The land is finally waking, here in the cold north (aka Scotland). Ostara is the balance of day and night, as elsewhere, but the land does not really wake until Beltane — also known as Beltaine, or Bealtuinn.
Spring and summer come upon us all of a piece, here. Here and now, the oyster catchers nest, the swallows arrive, the curlews warble, yet the sycamore is still bare-limbed. Daffodils and celandines and coltsfoot and wood anemones all bloom together.
The blossoming thorn
Beltane is not, here, a time of courting your lover in the woods all night and bringing back boughs of May blossom. The hawthorn – the May – will not show its flowers here until June. (And besides, it’s usually too cold for naked, outdoor, nighttime romping.) No, the blossoming thorn here, at this season, is the blackthorn.
The blackthorn is often seen as a tree of ill omen. Its name in the tree Ogham is straif, which translates as ‘strife’. Its long and wicked thorns can be used in hexes and curses, and were thought in times gone by to be used by the Devil to mark his followers. Witches were traditionally said to carry a blackthorn staff, with which they could cast the evil eye. It is supposedly unlucky to cut blackthorn wood — especially after Samhain.
However, its wood is dense and strong, making it perfect for a formidable, protective (or aggressive) club, or a sturdy walking stick. Its fruit, the sloe, can be used to make a dye as red as lifeblood, and once the first autumn frosts have bitten into it, it can be turned into the infamous and delicious sloe gin.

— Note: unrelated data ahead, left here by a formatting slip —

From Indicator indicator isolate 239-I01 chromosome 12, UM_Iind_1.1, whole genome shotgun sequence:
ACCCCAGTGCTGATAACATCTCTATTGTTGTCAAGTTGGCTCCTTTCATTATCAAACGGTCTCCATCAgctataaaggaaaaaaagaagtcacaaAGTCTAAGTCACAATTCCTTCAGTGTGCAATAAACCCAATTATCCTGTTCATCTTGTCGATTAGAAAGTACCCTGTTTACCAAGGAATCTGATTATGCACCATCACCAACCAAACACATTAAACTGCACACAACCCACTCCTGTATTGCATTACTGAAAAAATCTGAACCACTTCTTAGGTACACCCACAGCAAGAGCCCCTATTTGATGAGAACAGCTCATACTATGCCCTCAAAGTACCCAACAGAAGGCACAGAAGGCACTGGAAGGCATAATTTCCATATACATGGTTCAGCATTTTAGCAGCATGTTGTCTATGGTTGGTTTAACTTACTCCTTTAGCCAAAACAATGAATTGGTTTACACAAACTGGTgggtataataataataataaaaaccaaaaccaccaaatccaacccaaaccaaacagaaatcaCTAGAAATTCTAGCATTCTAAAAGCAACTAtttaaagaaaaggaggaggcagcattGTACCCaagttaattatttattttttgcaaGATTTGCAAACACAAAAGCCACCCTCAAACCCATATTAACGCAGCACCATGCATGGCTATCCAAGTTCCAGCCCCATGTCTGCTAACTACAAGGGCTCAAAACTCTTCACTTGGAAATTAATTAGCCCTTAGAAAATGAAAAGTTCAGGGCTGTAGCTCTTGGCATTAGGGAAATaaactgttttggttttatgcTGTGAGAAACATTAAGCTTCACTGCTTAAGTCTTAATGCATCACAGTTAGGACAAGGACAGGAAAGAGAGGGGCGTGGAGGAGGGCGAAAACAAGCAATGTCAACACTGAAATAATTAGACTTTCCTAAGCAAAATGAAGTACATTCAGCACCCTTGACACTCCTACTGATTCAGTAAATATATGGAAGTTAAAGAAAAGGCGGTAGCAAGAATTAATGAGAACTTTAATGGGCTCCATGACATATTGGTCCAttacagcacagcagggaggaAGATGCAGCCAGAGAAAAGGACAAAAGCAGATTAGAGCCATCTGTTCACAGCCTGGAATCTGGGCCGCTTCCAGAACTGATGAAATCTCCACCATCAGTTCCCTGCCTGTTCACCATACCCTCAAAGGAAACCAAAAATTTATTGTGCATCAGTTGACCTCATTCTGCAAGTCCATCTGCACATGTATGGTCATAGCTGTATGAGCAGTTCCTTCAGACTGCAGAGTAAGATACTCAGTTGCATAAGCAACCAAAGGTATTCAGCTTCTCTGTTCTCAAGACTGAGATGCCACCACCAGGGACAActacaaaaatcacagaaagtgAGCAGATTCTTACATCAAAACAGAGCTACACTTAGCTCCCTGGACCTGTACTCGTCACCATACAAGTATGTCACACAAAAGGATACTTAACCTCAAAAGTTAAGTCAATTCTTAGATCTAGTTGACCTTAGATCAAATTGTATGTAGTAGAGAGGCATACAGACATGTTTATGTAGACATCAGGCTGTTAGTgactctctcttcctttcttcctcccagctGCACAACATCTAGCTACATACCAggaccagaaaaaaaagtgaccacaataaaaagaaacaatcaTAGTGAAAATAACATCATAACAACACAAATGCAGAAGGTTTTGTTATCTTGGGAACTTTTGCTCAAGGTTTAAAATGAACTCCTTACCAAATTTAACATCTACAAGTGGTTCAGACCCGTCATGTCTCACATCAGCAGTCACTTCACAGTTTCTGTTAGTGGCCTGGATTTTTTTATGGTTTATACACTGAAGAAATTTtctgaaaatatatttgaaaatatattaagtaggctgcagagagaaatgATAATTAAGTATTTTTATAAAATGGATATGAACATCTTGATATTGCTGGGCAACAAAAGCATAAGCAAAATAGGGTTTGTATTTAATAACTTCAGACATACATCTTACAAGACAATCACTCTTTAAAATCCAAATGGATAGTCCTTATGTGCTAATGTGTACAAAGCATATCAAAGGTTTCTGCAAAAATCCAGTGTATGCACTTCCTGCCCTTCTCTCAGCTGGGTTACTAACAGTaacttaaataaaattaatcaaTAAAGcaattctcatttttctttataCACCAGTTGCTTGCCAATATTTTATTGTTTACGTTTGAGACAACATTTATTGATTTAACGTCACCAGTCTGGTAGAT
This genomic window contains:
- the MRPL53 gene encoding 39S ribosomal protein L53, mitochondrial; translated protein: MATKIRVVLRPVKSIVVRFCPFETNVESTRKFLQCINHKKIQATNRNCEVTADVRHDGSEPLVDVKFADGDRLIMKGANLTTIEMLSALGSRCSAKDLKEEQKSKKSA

The blackthorn is associated in Scottish lore with the Cailleach, or Carlin, the Queen of Winter. To bring winter upon the land, she strikes the ground with her blackthorn staff. Yet its blossoms mark the (beginning of the) end of winter.
But this is not such a hard paradox to unravel.
The time around Beltane is when Bride, the Queen of Summer, attains her escape from the Cailleach’s winter imprisonment, with the assistance of Angus, the bright shining sun. Bride finally dons her blue mantle, the sky, and her touch brings greening and blooming to the land. Her touch melts the final ice and frosts, and she and Angus, the earth and the sun, celebrate their marriage in the greenwood.
The Cailleach and Bride can be seen as two sides of the same coin: winter and summer, grey skies and blue, old and young, cold and hot, shrivelled and flowering, wood and blossom.
Seasonal and personal meanings
This is, of course, all Unverified Personal Gnosis. This is what I have learned, absorbed and interpreted from how this land, this lore, and this lifeform have touched me. Another person in the same place and time may reach other conclusions, make other meanings. We must all interpret the land and its lore and its lifeforms by our lights.
And in another year, when the blackthorn blossoms earlier, or the winter continues later — when the seasons wear different faces — I may reach other conclusions and make other meanings myself. The land is ever-changing, and the stories woven into it change their meaning accordingly.
But in this year, in this season, as this Beltane approaches, I am captivated by the blackthorn and its richness of meaning, as the musky scent of its blossoms rises on the warming air.